"At the end of the day, the fans and the people trying to get a team here are starting to distrust the NFL and its strategy to squeeze every benefit it can from any stadium proposal it gets. Right now, you could say Anaheim is the winner and the Rose Bowl and Coliseum are the losers. But the biggest loser may be the NFL. They've really hurt themselves in terms of public relations in this market. It's like the old Ronald Reagan thing -- 'Oh, there they go again.' And if you're Anaheim, you better know what you're getting into."
Pasadena is by no means united in a drive to get a team. "Our cultural and economic identities have nothing to do with whether or not there's a football team somewhere in the megalopolis," read a July 23 editorial in the Pasadena Star-News. "During the many years since the Rams de-camped to Anaheim and then St. Louis and the Raiders came, scammed and went back home, we've seen zero loss of self-esteem among Southlanders."
And the Anaheim delegation claims it is fully aware of what it's up against.
"I do believe their interest here is legitimate," Anaheim Mayor Curt Pringle said. "Even if we were not actively pursuing it before, every discussion we've had with them we've gone into with our eyes wide open. We know the history. We have a degree of caution just like everyone else does. We're not going to do anything crazy."
The league essentially is prepared to put up the money -- estimated at all four to be in the $500-million range -- to build a privately financed stadium, much as it did when the Browns left Cleveland, ultimately to be replaced by an expansion team. The league likely would maintain an ownership interest in the facility, and pay off the stadium debt and eventually recoup its investment with revenue from the team that will occupy the building, as well as with profits from future Super Bowls.
"Plain and simple, we are now trying to bring a plan to the ownership that is actionable," said Eric Grubman, formerly with Goldman Sachs and now a league vice president working primarily on the NFL's return to the Los Angeles market. "I will not rank them. These things have tempos. They speed up, they slow down. I would praise all of their efforts. They are all making different progress. But if we had turned pessimistic about any of them, we would tell them and not waste their time. . . . The bottom line is that we would love to be in Los Angeles. We also know that they've done just fine without the NFL. Any deal we make has to be good for both sides."
Grubman also insisted there was no ulterior motive in looking at Anaheim, no attempt to gain leverage over its three original prospects.
"This is not a tactical maneuver," he said. "The site was brought to us by a third party [whom he declined to identify]. It is an ongoing effort to develop the best sites in the market. It's not mysterious. It's not an effort to replace existing parties and set up a non-Los Angeles situation."
Representatives from each of the four sites indicated they would prefer an expansion franchise -- with local owners committed to the town and the region. Ownership possibilities abound, as the league learned during the '99 expansion process when a number of deep-pocketed groups came forward, only to fall short when Houston billionaire Bob McNair outbid them with a $700 million offer for the team now known as the Texans.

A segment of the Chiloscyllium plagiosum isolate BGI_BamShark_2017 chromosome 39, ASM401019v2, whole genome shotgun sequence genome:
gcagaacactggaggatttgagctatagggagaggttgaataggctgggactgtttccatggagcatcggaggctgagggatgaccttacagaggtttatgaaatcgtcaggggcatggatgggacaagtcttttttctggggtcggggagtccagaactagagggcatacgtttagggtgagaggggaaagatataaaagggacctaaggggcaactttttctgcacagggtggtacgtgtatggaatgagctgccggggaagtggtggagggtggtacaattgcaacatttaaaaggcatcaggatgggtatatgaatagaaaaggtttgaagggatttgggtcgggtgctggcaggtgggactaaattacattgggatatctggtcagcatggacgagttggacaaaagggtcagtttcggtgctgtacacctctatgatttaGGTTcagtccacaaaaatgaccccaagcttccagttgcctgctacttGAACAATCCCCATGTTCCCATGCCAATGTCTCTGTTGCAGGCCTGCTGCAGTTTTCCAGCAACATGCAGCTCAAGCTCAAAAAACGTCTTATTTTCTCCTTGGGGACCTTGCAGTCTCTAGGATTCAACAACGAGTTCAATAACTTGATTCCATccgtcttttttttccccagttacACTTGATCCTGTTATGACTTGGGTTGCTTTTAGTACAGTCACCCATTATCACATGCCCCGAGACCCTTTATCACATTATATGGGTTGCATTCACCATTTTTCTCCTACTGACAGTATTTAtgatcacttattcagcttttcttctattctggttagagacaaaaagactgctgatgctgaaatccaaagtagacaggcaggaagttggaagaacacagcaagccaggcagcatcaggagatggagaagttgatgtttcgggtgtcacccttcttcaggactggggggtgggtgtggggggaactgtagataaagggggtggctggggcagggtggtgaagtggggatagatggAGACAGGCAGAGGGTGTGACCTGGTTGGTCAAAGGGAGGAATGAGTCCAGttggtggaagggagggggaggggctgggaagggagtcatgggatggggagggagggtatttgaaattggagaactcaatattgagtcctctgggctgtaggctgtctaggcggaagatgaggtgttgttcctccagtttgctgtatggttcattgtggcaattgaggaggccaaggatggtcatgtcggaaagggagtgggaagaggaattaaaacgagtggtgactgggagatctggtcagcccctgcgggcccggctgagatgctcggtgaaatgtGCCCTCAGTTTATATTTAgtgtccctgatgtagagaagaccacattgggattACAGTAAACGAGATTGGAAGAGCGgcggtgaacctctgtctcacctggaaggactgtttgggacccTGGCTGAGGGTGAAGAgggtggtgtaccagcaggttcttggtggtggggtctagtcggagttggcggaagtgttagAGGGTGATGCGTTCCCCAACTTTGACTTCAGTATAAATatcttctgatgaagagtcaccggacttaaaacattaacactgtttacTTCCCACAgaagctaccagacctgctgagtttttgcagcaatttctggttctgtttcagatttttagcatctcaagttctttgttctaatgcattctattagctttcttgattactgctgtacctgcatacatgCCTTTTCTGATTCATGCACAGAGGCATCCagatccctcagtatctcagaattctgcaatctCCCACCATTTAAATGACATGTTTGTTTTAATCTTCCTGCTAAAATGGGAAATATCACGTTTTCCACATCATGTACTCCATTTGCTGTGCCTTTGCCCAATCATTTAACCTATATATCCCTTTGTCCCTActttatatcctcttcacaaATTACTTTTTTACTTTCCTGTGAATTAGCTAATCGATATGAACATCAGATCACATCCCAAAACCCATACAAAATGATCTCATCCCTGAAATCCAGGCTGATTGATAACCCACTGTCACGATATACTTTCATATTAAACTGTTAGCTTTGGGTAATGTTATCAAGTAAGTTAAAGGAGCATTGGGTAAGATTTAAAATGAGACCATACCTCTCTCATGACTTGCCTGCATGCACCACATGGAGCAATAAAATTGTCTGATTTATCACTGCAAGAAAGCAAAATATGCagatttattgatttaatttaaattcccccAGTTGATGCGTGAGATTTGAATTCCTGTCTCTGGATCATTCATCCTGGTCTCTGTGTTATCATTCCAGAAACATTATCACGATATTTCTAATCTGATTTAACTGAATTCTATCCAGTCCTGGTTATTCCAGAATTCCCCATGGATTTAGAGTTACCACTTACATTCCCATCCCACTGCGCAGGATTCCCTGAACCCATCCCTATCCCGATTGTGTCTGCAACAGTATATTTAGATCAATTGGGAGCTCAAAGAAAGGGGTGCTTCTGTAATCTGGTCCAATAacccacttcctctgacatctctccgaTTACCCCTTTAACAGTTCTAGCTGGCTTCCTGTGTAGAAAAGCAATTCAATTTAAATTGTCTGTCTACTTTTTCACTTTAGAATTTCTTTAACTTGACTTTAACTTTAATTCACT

Grubman said the league is focused totally on finding a suitable site before identifying any team that will play there, expansion or otherwise. Tagliabue publicly has said expansion is certainly a possibility, even if there is now a symmetry to the current 32-team, eight-division, two-conference alignment.
As for existing franchises, the San Diego Chargers, Indianapolis Colts, Minnesota Vikings, New Orleans Saints and Buffalo Bills are trying to get new stadiums built in their respective areas, and Los Angeles is leverage in all the negotiations.
The Vikings are the only club that may be for sale, though Tagliabue has always been publicly opposed to teams deserting their original markets.
Both the Coliseum and the Rose Bowl see the NFL as the salvation of their venues, each of which is more than 80 years old and would maintain portions of their historic architectural features while renovating to add the requisite 150 to 200 corporate suites and lucrative club seating every NFL team insists upon. Both stadiums likely would have about 65,000 seats, and would be expandable by 10,000 or more for special events -- a USC-UCLA game, a Rose Bowl or Super Bowl.
Carson and Anaheim have the advantage of starting from scratch, and are talking about similar-sized stadiums. The Carson site, located between two freeways, likely would be tied to a retail and residential development on property owned by Newport Beach developer Steve Hopkins; Anaheim has similar possibilities, and is in an area that long has been a tourist destination because of Disneyland and other attractions.
Each site has its drawbacks. The Coliseum, which has the advantage of completing its environmental impact report (EIR), still has something of an image problem going back to the days when Raiders fans made the parking lots look like home base for every Hell's Angels chapter in California. Since 1994, the neighborhood on the fringes of South Central has undergone a renaissance, but the city's complicated political process also could be a factor in completing a deal.
The Rose Bowl offers the best setting for any stadium, but getting to and from parking lots involves negotiating residential streets, and neighborhood groups have expressed serious concerns about any stadium proposal that will increase traffic and detract from the area's historic roots.
The prospective Carson venue is located on what is considered a toxic waste site and cleaning it up could add as much as $80 million to any stadium project. Anaheim, which also has its EIR completed, lacks the glitz and allure of Los Angeles, and the price and demand for pricey corporate suites and club seating may not produce the same kind of revenue that a stadium in Los Angeles would provide.
And Los Angeles is so large and diverse that perhaps a single team really won't do.
"Los Angeles is not a city like Cleveland where people really live and die for one team," said David Simon, head of the Los Angeles Sports Council. In facts, crowds for Chargers training camp at Carson were sparse, while the Cowboys -- a team that has always had a national fan base -- drew thousands each day to their Oxnard site, between L.A. and Santa Barbara.
"People will go to the games if the team is successful and the organization is professionally run, which was not the case with the last two teams here. I think there are many people who want a team, and many others who wouldn't mind keeping it the way it is because they can see a lot of other games on TV. Right now, it's tough for anyone to get excited about it. There have been so many developments of this type in the last nine years, people are skeptical."